Emily Spivack’s WHY DID THE JALAPEÑO PUT ON A SWEATER? is a compendium of clothing-related jokes that references the classic joke-a-day desktop calendar. Every day during the exhibition, a new joke will be revealed. For the past year, Spivack has been building an archive of these jokes as an antidote to the seriousness of fashion.

Emily Spivack is an artist, writer, and editor whose work draws from contemporary culture, clothing, history, and our relationship to everyday objects. Spivack is the author of Worn in New York (2017), a contemporary cultural history of New York told through clothing, which is a follow-up to her New York Times best seller, Worn Stories (2014), and (2010), collections of stories about clothing and memory. In her column for T: The New York Times Style Magazine, “The Story of a Thing,” Spivack interviews cultural figures about objects in their homes that provide insight into their interests and quirks. As artist in residence at MoMA (2017–2018), Spivack invited visitors to contribute to “An archive of everything worn to MoMA from November 1, 2017, to January 28, 2018,” a project that is now a permanent part of MoMA’s Archives. Her 2017 off-site installation for the Honolulu Museum of Art, “Medium White Tee,” was a fulfillment of President Obama’s stated fantasy to run a T-shirt shack that sold only medium-sized white tees as a respite from his nonstop decision-making.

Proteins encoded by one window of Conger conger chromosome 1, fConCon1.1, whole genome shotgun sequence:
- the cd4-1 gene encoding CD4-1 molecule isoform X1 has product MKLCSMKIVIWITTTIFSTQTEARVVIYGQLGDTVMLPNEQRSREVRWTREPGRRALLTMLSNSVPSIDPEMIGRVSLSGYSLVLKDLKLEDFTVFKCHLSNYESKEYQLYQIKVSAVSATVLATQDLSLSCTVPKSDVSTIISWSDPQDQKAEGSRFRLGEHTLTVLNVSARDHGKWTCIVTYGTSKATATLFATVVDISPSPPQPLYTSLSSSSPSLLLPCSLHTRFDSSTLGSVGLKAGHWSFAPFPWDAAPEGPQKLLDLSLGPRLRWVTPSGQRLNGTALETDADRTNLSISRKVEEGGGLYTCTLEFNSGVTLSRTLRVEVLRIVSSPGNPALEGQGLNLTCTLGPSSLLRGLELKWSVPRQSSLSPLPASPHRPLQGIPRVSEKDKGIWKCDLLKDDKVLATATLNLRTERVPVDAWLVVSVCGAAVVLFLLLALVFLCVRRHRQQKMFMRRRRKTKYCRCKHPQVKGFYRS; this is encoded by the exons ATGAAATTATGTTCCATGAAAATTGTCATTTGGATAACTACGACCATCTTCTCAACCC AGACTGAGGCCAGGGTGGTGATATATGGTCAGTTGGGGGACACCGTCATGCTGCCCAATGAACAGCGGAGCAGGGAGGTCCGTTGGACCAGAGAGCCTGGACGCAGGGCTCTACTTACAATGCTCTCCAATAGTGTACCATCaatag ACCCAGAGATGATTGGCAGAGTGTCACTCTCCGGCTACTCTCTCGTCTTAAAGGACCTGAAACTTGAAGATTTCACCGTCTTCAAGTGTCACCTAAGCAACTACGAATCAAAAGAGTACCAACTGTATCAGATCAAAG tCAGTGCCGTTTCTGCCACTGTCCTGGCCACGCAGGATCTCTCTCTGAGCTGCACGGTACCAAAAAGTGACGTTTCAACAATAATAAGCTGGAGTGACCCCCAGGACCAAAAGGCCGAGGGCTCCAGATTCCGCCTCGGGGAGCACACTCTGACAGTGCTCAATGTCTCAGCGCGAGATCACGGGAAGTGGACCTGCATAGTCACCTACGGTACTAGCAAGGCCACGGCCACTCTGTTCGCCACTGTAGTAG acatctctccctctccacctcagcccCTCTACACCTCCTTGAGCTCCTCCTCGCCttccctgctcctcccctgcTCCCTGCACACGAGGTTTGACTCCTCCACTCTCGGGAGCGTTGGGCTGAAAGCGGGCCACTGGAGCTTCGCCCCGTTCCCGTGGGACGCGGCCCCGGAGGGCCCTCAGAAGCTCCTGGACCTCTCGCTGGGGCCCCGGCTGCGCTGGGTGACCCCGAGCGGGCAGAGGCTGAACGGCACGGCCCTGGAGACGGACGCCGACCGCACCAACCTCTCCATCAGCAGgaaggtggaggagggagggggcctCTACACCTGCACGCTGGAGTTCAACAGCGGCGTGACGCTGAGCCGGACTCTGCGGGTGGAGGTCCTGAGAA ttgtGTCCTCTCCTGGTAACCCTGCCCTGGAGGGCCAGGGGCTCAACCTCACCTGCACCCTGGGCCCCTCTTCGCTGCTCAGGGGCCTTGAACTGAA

Ellen Sampson

Pop Up Exhibition:
Emotional Objects
December 6, 2019–January 5, 2020

Ellen Sampson is an artist and material culture researcher whose work explores the relationships between bodies, memory, and clothing, in museums and archives and in everyday life. She notes that the First World War catalyzed multiple shifts in women’s lived experience: changes in social structure, employment, and dress practices. The spaces women occupied, the roles they played, and the ways they dressed all changed, so that as war ravaged Europe, their tactile and sensory experiences were shifted and reframed. It was equally a period of previously unparalleled loss, of lives and of behaviors, of futures and of traditions; so much so that it is hard to think of the material culture of that period as anything other than the material culture of loss.

During Sampson’s residency and through her pop-up exhibition, Emotional Objects she will explore the material culture of this change and loss through two everyday objects: the handkerchief and the glove. They are emotional objects, artifacts required to convey, stand in for, or embody emotion. These artifacts, mundane, yet overdetermined, are bound up with the etiquette and traditions of courting and mourning, of private and public, of work and of war. They are souvenirs, love tokens, and mementos, deeply entangled with performances of love, labor, and grief. Despite their ritualized and socially proscribed mode of use, gloves and handkerchiefs are also deeply personal and tactile objects, often understood as indivisible from those who used and wore them. They are Bodily objects, objects that stand in for absent bodies.

The pop-up exhibition will be on view on the Fourth Floor of Bard Graduate Center Gallery.

Ellen Sampson holds a PhD from the Royal College of Art. Using film, photography, performance, and writing she interrogates the ways that garments become records of lived experience. She looks closely and makes close-up images to engage with the intricacies of wear, gesture, and trace. In exploring the resonance of worn and used artifacts, she seeks to uncover how attachment to the material world is produced and maintained. She was 2018–19 Polaire Weismann Fellow at The Costume Institute - The Metropolitan Museum of Art working on a projected titled “The Afterlives of Clothes.”